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Brain Lang. 2014 Jul;134:44-67. doi: 10.1016/j.bandl.2014.04.001. Epub 2014 May 9.

The anatomical foundations of acquired reading disorders: a neuropsychological verification of the dual-route model of reading.

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Department of Economics, Management and Statistics, Statistical Section, University of Milan-Bicocca, Milano, Italy. Electronic address:
Villa Beretta Rehabilitation Unit, Valduce Hospital, Costamasnaga, LC, Italy.
Montescano Rehabilitation Unit, IRCCS Fondazione S. Maugeri, Montescano, PV, Italy.
Azienda Ospedaliera G. Salvini, Passirana, MI, Italy.
Department of Psychology, University of Milan-Bicocca, Milano, Italy.


In this study we investigated the neural correlates of acquired reading disorders through an anatomo-correlative procedure of the lesions of 59 focal brain damaged patients suffering from acquired surface, phonological, deep, undifferentiated dyslexia and pure alexia. Two reading tasks, one of words and nonwords and one of words with unpredictable stress position, were used for this study. We found that surface dyslexia was predominantly associated with left temporal lesions, while in phonological dyslexia the lesions overlapped in the left insula and the left inferior frontal gyrus (pars opercularis) and that pure alexia was associated with lesions in the left fusiform gyrus. A number of areas and white matter tracts, which seemed to involve processing along both the lexical and the sublexical routes, were identified for undifferentiated dyslexia. Two cases of deep dyslexia with relatively dissimilar anatomical correlates were studied, one compatible with Coltheart's right-hemisphere hypothesis (1980) whereas the other could be interpreted in the context of Morton and Patterson's (1980), multiply-damaged left-hemisphere hypothesis. In brief, the results of this study are only partially consistent with the current state of the art, and propose new and stimulating challenges; indeed, based on these results we suggest that different types of acquired dyslexia may ensue after different cortical damage, but white matter disconnection may play a crucial role in some cases.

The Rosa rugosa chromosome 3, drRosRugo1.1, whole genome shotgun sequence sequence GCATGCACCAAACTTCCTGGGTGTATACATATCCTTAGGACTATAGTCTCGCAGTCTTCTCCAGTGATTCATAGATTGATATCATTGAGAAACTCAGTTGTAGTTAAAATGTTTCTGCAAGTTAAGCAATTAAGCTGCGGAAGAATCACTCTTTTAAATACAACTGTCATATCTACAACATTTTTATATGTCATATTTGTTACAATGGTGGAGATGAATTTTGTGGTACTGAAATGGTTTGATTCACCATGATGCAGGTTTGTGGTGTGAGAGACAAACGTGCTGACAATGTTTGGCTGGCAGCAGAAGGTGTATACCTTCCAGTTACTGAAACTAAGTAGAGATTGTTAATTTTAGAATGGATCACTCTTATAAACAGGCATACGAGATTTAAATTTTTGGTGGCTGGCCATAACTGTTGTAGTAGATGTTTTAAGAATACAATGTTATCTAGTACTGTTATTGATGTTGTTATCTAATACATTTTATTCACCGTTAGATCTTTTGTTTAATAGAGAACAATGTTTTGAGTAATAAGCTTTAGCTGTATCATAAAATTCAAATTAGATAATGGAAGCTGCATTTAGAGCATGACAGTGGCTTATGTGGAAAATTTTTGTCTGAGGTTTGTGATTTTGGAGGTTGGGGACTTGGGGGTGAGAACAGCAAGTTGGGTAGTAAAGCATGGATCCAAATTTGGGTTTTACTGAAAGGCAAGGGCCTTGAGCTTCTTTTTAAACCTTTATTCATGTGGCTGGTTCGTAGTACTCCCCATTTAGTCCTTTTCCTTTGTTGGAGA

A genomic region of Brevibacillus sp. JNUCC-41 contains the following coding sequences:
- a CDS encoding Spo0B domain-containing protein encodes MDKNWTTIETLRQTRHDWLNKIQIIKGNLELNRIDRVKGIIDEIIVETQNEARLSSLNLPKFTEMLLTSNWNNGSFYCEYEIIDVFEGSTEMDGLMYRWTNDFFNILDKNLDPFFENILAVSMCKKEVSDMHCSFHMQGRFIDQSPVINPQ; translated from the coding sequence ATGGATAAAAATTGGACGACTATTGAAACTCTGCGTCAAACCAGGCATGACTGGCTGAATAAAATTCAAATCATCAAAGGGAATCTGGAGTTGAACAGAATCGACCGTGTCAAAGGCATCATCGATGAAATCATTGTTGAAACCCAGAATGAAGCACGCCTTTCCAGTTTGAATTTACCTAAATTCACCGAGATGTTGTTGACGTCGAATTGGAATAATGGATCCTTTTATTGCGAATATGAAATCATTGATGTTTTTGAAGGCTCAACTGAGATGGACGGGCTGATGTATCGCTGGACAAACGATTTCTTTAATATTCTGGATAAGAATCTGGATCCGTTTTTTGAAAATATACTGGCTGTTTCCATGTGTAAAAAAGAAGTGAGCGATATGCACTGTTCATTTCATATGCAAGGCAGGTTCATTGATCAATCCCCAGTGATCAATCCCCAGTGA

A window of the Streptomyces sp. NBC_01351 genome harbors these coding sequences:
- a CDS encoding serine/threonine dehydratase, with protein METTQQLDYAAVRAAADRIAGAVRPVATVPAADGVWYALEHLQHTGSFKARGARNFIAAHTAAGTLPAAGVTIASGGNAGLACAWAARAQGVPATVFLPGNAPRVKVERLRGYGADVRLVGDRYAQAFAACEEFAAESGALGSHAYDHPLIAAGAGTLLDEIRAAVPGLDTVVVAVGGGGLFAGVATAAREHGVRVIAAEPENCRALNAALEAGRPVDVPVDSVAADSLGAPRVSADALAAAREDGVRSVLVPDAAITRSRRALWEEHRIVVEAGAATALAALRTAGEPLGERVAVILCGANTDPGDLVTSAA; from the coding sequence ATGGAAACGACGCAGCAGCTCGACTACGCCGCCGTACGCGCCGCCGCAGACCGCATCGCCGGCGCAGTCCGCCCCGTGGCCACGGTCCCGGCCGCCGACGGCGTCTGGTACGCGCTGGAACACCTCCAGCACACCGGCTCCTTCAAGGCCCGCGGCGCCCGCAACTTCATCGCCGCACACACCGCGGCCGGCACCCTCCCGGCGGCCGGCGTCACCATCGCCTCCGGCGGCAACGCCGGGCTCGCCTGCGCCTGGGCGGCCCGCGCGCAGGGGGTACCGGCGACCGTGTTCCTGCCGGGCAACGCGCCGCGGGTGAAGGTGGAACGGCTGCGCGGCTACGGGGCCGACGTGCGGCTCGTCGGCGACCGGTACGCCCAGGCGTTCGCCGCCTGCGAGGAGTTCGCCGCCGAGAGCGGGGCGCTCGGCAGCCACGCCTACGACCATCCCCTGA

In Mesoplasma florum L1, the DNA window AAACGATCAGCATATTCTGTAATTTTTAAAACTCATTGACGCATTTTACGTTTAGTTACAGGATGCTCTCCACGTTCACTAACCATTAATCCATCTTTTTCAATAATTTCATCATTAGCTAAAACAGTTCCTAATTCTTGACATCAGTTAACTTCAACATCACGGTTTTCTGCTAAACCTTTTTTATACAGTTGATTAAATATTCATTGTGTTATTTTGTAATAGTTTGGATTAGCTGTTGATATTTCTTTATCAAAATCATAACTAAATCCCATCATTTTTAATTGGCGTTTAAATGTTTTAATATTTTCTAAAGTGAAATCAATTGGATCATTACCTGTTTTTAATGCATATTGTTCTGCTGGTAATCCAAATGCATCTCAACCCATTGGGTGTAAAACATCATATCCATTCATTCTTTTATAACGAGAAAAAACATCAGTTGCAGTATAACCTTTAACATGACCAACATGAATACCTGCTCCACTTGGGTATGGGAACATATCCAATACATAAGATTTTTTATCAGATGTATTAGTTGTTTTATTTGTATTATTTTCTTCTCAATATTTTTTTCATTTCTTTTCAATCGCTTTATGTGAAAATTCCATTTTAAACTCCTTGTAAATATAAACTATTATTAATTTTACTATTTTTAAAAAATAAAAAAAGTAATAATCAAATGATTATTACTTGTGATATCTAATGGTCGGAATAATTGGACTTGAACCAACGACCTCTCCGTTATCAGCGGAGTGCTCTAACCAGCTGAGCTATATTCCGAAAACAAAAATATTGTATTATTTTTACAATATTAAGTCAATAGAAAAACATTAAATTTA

Acquired reading disorders; Lesion-symptom mapping

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